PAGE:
Published on Tuesday, July 3, 2001 in the Los Angeles Times
Why Go Chasing the Next Utopia?
by Zachary Karabell
It's frequently said that the United States is a young country, but
with 150 years of colonial history plus 225 years since the Declaration
of Independence, we are starting to accumulate some serious history.
Though we still tend to look forward rather than back, we have a lot to learn from our past, especially in light of the New Economy giddiness of the past few years.
The New Economy was a utopian vision that promised us unfettered growth. Now, with a sluggish economy and the dot.com collapse, this notion seems naive and quaint. But the tendency of ours--to announce that utopia is just around the corner and then despair when it isn't--has been repeated for centuries.
In fact, the New Economy is simply the latest of a series of utopian dreams that have defined American society since the beginning.
The Puritans of 17th-century Massachusetts believed that they were destined, in the words of Gov. John Winthrop, to establish a brave new society.
"For we must consider that we shall be as a City upon a Hill, the eyes of all people are upon us," he wrote during the colony's first months.
The Puritans succeeded in creating a viable community, but their more grandiose dreams of a City on a Hill went unfulfilled.
Disillusioned, the colonists of the 18th century rejected the Puritan vision and invented a new one.
The leaders of the American Revolution believed that if the colonies were free from England, energy would be released in an explosion of individualism and freedom, and that the new "United States" would be more dynamic and prosperous than any country had ever been.
But in the 1780s, leading Americans turned against that vision of the American Revolution. Individualism and freedom, which had been embraced as panaceas in 1776, were viewed as misguided ideas by many of the founding fathers who assembled to draft the Constitution in 1787.
Instead, they articulated a new vision, of a union that would bind Americans together in a republic and lead to individual happiness and collective prosperity.
This pattern of visions rising and falling continued in the 20th century. The New Economy was the successor to an expansive vision of government that crested with the Great Society. In the 1960s, government was going to lead us to the promised land of universal affluence and community.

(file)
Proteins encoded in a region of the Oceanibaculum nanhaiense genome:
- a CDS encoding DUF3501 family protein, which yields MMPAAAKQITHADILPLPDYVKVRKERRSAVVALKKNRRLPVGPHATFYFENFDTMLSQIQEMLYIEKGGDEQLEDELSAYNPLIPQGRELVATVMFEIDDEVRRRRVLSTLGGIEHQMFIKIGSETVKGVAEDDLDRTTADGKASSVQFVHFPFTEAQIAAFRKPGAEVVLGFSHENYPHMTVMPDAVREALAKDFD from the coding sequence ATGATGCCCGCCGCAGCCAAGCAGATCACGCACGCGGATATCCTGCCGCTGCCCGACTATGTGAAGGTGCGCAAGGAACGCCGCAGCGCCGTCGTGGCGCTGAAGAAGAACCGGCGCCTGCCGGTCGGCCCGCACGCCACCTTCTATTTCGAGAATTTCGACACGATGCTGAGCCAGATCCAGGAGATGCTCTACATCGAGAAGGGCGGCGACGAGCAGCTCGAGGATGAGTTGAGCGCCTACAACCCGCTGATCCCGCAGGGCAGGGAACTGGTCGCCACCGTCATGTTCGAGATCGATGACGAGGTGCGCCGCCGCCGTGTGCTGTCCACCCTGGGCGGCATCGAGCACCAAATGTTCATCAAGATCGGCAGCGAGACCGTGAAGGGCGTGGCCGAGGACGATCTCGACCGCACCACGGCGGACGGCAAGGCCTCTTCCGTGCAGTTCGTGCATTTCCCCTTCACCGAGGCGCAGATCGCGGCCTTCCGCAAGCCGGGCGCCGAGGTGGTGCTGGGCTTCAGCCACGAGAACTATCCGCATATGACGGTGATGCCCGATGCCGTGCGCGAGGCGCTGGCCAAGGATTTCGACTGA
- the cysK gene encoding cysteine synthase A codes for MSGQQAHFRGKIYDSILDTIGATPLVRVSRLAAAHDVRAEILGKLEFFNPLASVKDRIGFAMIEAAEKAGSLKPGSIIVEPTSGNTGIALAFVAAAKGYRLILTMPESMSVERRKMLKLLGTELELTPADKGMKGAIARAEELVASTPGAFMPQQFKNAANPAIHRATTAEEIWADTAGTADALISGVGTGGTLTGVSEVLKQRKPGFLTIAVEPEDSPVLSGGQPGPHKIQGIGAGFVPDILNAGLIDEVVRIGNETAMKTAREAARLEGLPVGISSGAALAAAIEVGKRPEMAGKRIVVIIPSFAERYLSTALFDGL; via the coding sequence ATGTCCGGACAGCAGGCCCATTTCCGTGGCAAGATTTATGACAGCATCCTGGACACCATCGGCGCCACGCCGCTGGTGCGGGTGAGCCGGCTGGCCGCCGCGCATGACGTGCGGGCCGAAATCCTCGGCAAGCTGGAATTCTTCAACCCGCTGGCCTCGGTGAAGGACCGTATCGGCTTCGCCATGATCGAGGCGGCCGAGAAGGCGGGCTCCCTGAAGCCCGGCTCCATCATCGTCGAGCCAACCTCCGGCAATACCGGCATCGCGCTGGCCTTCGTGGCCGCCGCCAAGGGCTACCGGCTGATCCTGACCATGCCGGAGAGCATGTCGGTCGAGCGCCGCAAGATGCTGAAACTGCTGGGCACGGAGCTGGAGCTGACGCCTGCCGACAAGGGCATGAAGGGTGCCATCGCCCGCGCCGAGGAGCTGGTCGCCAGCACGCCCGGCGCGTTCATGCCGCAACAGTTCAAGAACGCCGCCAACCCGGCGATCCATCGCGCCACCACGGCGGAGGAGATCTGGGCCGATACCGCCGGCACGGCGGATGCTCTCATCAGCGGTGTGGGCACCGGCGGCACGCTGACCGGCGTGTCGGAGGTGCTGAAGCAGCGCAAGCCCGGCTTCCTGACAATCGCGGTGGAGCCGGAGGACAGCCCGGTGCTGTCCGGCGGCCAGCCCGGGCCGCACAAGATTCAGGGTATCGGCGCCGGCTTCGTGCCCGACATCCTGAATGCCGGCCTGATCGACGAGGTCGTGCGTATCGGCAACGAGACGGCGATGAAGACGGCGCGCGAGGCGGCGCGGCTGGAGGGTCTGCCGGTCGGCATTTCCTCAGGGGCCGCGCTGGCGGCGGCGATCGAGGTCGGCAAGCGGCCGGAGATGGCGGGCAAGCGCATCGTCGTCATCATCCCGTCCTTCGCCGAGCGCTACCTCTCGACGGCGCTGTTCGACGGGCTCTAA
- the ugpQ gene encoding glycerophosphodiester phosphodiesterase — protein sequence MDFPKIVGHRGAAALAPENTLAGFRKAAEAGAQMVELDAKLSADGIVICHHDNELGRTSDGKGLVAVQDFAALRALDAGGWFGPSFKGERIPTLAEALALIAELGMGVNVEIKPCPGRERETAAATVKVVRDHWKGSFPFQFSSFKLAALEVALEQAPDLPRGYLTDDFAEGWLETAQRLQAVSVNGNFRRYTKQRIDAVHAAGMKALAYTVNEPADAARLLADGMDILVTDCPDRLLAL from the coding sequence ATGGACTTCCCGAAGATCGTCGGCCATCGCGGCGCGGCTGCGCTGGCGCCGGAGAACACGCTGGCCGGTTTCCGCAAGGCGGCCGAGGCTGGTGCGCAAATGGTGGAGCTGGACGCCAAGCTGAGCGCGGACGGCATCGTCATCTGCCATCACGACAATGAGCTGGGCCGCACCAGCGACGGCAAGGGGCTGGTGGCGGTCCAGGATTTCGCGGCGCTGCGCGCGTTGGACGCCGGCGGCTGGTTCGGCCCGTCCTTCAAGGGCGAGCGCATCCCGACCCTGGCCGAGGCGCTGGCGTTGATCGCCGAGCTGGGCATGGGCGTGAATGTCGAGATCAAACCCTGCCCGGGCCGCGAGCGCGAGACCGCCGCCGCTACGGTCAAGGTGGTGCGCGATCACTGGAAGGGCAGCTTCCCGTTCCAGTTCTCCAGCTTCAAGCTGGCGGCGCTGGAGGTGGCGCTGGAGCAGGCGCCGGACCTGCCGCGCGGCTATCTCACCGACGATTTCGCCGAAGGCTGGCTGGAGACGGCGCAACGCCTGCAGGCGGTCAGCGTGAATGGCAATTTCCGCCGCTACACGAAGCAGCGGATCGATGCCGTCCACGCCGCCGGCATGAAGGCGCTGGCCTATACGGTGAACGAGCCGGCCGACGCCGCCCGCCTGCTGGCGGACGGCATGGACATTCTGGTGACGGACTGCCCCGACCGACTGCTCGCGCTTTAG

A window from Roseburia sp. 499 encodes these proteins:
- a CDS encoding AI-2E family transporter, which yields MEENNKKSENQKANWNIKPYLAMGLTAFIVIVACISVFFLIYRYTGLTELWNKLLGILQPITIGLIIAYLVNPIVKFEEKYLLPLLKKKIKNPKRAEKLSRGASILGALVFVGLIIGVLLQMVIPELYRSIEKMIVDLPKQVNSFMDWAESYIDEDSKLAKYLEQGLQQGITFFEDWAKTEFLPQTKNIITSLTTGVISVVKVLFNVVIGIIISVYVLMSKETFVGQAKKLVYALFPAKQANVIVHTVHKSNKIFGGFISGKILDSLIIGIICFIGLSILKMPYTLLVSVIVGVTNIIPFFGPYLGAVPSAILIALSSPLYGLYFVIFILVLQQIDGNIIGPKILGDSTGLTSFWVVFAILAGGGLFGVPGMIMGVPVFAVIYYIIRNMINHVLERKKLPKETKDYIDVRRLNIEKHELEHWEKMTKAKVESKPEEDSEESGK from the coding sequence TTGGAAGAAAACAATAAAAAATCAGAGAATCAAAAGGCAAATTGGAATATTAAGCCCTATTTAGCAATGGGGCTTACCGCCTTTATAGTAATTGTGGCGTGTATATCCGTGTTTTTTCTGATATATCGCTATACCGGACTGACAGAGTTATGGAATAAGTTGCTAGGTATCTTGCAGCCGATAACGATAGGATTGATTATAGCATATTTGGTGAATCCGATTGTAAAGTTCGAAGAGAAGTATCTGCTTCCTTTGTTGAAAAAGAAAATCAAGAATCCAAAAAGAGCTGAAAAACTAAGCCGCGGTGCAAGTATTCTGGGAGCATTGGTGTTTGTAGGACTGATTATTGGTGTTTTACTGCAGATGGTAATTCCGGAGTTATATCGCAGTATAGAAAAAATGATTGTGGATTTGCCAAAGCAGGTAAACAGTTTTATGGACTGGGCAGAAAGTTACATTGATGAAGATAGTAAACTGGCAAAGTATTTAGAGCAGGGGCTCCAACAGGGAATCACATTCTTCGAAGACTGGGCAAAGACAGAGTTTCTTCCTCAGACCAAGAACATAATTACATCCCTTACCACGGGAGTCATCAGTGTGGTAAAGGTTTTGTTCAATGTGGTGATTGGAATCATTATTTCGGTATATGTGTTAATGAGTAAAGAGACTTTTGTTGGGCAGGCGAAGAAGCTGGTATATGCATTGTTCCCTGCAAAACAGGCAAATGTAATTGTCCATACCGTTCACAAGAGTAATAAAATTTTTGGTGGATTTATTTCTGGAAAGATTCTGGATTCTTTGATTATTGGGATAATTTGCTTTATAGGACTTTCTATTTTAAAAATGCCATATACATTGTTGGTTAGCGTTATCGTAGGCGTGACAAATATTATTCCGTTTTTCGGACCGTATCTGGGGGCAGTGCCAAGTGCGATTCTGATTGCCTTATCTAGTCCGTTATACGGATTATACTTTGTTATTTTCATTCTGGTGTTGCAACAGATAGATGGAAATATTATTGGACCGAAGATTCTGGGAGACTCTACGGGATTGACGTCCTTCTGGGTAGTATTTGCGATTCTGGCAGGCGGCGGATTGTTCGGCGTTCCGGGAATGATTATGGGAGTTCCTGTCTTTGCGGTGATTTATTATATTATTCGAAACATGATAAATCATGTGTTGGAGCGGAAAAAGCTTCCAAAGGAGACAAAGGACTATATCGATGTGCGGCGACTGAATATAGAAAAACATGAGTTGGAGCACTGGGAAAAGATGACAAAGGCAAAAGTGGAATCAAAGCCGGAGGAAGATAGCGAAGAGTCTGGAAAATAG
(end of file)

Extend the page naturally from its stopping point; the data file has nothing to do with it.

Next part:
When that didn't happen, government came under attack, and people became bitter and disillusioned. Finally, the faith in government was supplanted in the 1990s by faith in the New Economy.
Now, it appears that the same cycle has undermined the vision du jour . The New Economy did generate immense wealth, but only for a few. Yes, it also transformed communications and led to an explosion of information and access that is still changing the way we conduct our lives daily.
But it had its limits.
Critics of the New Economy are in the process of formulating a new paradigm: A vision for a world that values community and connectedness more than megabytes and stock prices. You can see this everywhere, from the protesters against globalization to evangelical Christians and fans of Oprah Winfrey.
We now have an opportunity to stop perpetuating this cycle.
Time and again, we lurch from one vision to the next rather than taking the best elements from each. Rather than jettisoning the New Economy in a will-o'-the-wisp search for another magic formula, we ought to treasure what it does well.
Instead of giving up on the promise, we ought to temper it with other strategies, other visions.
Religion, individualism, national unity, the New Economy, all add to the richness of American culture. Rather than denigrating what doesn't work, we have an opportunity to shift our attitudes and focus on what does.
We may never be fully satisfied, but if we make this adjustment, we might come closer to fulfilling our dreams.
Zachary Karabell is the author of "A Visionary Nation: Four Centuries of American Dreams and What Lies Ahead" (Harpercollins, 2001)
Copyright © 2001 Los Angeles Times